A New Year and new laws are awaiting employers in Belgium.
Many are aimed at providing incentives to businesses in order to stimulate local labour markets while others may add additional red tape to already complex human resource management programs.
This article is part of ELLINT ‘s January newsletter which provides employers with a snapshot what they need to know about new regulations which may impact their human resource management and strategies over the next 12 months around Europe.
NEED TO KNOW:
NEW EMPLOYMENT & LABOUR LAWS IN BELGIUM 2017
Belgium is one of the few countries in Europe where in almost every industry employees’ salaries are automatically adjusted to the cost of living through automatic indexation mechanisms. This means that as of January 1st, 2017 salaries will automatically increase by approximately 1.15%. However, local trade unions and the employer’s federations are expected to start bi-annual negotiations to set the framework for the evolution of the salaries for the years 2017-2018. In order to protect Belgium’s competitive position in terms of wage cost (compared to neighboring countries) it is expected that the margin for salary increases will most likely be capped at around 1% for the next two years.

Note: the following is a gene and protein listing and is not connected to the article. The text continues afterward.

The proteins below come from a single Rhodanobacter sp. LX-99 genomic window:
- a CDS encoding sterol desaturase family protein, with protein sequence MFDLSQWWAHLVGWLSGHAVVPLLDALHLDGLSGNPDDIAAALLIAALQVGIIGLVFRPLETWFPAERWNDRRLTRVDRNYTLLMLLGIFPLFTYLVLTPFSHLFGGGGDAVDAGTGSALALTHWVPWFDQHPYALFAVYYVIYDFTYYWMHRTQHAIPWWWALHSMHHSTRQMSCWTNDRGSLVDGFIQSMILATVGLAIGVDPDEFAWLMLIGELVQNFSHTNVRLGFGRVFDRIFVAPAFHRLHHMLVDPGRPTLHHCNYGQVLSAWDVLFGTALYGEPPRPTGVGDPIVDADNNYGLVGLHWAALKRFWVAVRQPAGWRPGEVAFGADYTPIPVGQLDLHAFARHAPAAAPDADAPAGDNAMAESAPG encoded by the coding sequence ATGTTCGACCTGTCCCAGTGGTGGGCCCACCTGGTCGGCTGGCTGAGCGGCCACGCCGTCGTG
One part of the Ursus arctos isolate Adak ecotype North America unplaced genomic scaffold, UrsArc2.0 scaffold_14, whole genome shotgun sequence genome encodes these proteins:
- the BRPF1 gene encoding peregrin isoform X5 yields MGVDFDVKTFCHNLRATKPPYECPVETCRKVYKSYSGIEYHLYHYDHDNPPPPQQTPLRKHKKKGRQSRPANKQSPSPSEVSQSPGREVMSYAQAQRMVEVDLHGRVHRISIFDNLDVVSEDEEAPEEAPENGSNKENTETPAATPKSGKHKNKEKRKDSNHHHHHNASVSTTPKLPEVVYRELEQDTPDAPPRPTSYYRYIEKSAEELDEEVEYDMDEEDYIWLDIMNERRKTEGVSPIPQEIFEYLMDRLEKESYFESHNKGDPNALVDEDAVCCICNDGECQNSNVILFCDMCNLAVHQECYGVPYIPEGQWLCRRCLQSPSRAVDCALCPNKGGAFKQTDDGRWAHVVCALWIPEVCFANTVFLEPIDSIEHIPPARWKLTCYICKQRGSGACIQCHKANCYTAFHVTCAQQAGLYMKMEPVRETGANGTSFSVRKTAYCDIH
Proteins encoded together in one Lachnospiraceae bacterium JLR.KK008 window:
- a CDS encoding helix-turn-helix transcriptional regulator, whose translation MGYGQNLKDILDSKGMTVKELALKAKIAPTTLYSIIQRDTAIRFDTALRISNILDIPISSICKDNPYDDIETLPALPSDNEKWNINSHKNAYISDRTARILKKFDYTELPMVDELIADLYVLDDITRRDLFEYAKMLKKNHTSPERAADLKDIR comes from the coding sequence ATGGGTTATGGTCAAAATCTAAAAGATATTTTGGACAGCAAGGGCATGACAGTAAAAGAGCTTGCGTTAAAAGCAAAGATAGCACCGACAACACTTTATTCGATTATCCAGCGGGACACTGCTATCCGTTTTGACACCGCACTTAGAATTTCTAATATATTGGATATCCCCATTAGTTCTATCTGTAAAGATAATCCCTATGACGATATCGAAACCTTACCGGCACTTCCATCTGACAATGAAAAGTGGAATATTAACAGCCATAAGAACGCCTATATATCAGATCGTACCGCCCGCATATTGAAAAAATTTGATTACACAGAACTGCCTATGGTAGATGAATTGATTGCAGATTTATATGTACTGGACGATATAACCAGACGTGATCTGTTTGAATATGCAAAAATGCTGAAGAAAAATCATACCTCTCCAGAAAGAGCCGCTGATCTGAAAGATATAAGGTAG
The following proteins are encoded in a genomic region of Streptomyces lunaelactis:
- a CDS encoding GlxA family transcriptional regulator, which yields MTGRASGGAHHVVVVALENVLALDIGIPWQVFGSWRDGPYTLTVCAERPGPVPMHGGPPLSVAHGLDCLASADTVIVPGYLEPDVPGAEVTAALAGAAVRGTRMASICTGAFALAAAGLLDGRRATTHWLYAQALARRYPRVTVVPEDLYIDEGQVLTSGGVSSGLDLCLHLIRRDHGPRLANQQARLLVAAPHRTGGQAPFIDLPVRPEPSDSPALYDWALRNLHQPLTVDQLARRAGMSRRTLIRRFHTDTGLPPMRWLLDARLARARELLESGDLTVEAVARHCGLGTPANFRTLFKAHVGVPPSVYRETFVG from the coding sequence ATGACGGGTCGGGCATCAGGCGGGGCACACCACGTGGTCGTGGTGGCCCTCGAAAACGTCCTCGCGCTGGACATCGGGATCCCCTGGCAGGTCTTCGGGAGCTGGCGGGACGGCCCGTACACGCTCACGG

Back to Work?
The Belgian government has introduced new measures for employees who would like to return back to work after a long term illness. As of January 1st, 2017 any employee on long term sick leave may request their old job back, or another role within the company – with adjusted employment conditions. When such a request is made, an occupational doctor must confirm that the employee is fit enough to return to the workplace. If they are, then the employer must either make an individual detailed proposal to the employee – or technically or factually justify why it is not possible, or reasonable, for the company to accept the employee back.
The dismissal of an employee with a permanent medical health condition will only be allowed if the occupational doctor confirms that the employee will never be able to perform any job within the company, or if no suitable alternative or adjusted job can be proposed – or is accepted by the employee.
The Belgian government has announced a great number of labor law reforms to increase the flexibility of the organization of work. For example the creation of a holiday savings account system, more flexible working time schedules and voluntary over-time work. However, it is uncertain whether these announced reforms will be implemented as negotiations with the local trade unions will be required before they can be put into practice.
For more information visit Sotra